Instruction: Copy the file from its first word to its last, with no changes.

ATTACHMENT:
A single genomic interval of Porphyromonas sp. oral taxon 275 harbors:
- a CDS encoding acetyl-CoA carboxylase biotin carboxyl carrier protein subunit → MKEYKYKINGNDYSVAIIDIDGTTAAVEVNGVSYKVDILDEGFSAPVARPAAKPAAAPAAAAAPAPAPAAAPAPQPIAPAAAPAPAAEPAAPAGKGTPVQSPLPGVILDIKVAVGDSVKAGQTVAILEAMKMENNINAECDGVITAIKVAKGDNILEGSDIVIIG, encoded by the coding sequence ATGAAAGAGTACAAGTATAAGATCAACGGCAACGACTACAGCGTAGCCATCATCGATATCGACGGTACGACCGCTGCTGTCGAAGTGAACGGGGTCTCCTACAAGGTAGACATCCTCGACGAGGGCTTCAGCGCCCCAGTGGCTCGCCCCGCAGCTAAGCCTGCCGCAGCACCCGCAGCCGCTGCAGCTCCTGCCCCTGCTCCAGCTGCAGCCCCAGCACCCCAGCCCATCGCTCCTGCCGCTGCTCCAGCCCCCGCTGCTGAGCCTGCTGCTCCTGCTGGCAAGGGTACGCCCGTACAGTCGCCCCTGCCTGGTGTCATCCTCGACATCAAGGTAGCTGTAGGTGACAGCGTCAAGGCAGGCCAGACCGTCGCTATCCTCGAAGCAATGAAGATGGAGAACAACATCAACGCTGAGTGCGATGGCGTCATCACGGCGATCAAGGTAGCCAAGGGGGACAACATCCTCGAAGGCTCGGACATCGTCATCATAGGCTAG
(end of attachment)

A single genomic interval of Porphyromonas sp. oral taxon 275 harbors:
- a CDS encoding acetyl-CoA carboxylase biotin carboxyl carrier protein subunit → MKEYKYKINGNDYSVAIIDIDGTTAAVEVNGVSYKVDILDEGFSAPVARPAAKPAAAPAAAAAPAPAPAAAPAPQPIAPAAAPAPAAEPAAPAGKGTPVQSPLPGVILDIKVAVGDSVKAGQTVAILEAMKMENNINAECDGVITAIKVAKGDNILEGSDIVIIG, encoded by the coding sequence ATGAAAGAGTACAAGTATAAGATCAACGGCAACGACTACAGCGTAGCCATCATCGATATCGACGGTACGACCGCTGCTGTCGAAGTGAACGGGGTCTCCTACAAGGTAGACATCCTCGACGAGGGCTTCAGCGCCCCAGTGGCTCGCCCCGCAGCTAAGCCTGCCGCAGCACCCGCAGCCGCTGCAGCTCCTGCCCCTGCTCCAGCTGCAGCCCCAGCACCCCAGCCCATCGCTCCTGCCGCTGCTCCAGCCCCCGCTGCTGAGCCTGCTGCTCCTGCTGGCAAGGGTACGCCCGTACAGTCGCCCCTGCCTGGTGTCATCCTCGACATCAAGGTAGCTGTAGGTGACAGCGTCAAGGCAGGCCAGACCGTCGCTATCCTCGAAGCAATGAAGATGGAGAACAACATCAACGCTGAGTGCGATGGCGTCATCACGGCGATCAAGGTAGCCAAGGGGGACAACATCCTCGAAGGCTCGGACATCGTCATCATAGGCTAG